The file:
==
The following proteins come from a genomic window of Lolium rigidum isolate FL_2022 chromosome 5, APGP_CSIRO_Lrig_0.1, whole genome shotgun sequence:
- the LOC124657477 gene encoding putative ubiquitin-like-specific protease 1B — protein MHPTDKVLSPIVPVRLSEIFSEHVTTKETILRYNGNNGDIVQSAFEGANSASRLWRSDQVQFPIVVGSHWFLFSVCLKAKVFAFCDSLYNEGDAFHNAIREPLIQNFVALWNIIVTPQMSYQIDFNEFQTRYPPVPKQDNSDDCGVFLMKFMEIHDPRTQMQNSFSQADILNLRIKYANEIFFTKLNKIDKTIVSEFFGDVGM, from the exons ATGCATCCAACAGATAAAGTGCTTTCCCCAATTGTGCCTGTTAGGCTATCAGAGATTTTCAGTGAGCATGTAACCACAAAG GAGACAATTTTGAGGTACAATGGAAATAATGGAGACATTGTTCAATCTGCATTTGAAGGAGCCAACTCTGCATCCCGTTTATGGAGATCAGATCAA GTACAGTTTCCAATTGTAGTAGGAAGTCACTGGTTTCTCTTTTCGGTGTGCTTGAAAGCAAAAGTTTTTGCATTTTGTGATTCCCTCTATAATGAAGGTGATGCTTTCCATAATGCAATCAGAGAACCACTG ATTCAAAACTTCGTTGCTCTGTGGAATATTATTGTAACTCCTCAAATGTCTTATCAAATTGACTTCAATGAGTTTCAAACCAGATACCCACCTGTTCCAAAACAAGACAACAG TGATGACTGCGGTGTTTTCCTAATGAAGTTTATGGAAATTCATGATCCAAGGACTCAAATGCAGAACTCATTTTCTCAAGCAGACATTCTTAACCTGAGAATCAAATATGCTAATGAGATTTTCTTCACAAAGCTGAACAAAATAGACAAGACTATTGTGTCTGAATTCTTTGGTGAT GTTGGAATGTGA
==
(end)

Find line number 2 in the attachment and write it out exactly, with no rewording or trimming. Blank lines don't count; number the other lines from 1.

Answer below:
- the LOC124657477 gene encoding putative ubiquitin-like-specific protease 1B — protein MHPTDKVLSPIVPVRLSEIFSEHVTTKETILRYNGNNGDIVQSAFEGANSASRLWRSDQVQFPIVVGSHWFLFSVCLKAKVFAFCDSLYNEGDAFHNAIREPLIQNFVALWNIIVTPQMSYQIDFNEFQTRYPPVPKQDNSDDCGVFLMKFMEIHDPRTQMQNSFSQADILNLRIKYANEIFFTKLNKIDKTIVSEFFGDVGM, from the exons ATGCATCCAACAGATAAAGTGCTTTCCCCAATTGTGCCTGTTAGGCTATCAGAGATTTTCAGTGAGCATGTAACCACAAAG GAGACAATTTTGAGGTACAATGGAAATAATGGAGACATTGTTCAATCTGCATTTGAAGGAGCCAACTCTGCATCCCGTTTATGGAGATCAGATCAA GTACAGTTTCCAATTGTAGTAGGAAGTCACTGGTTTCTCTTTTCGGTGTGCTTGAAAGCAAAAGTTTTTGCATTTTGTGATTCCCTCTATAATGAAGGTGATGCTTTCCATAATGCAATCAGAGAACCACTG ATTCAAAACTTCGTTGCTCTGTGGAATATTATTGTAACTCCTCAAATGTCTTATCAAATTGACTTCAATGAGTTTCAAACCAGATACCCACCTGTTCCAAAACAAGACAACAG TGATGACTGCGGTGTTTTCCTAATGAAGTTTATGGAAATTCATGATCCAAGGACTCAAATGCAGAACTCATTTTCTCAAGCAGACATTCTTAACCTGAGAATCAAATATGCTAATGAGATTTTCTTCACAAAGCTGAACAAAATAGACAAGACTATTGTGTCTGAATTCTTTGGTGAT GTTGGAATGTGA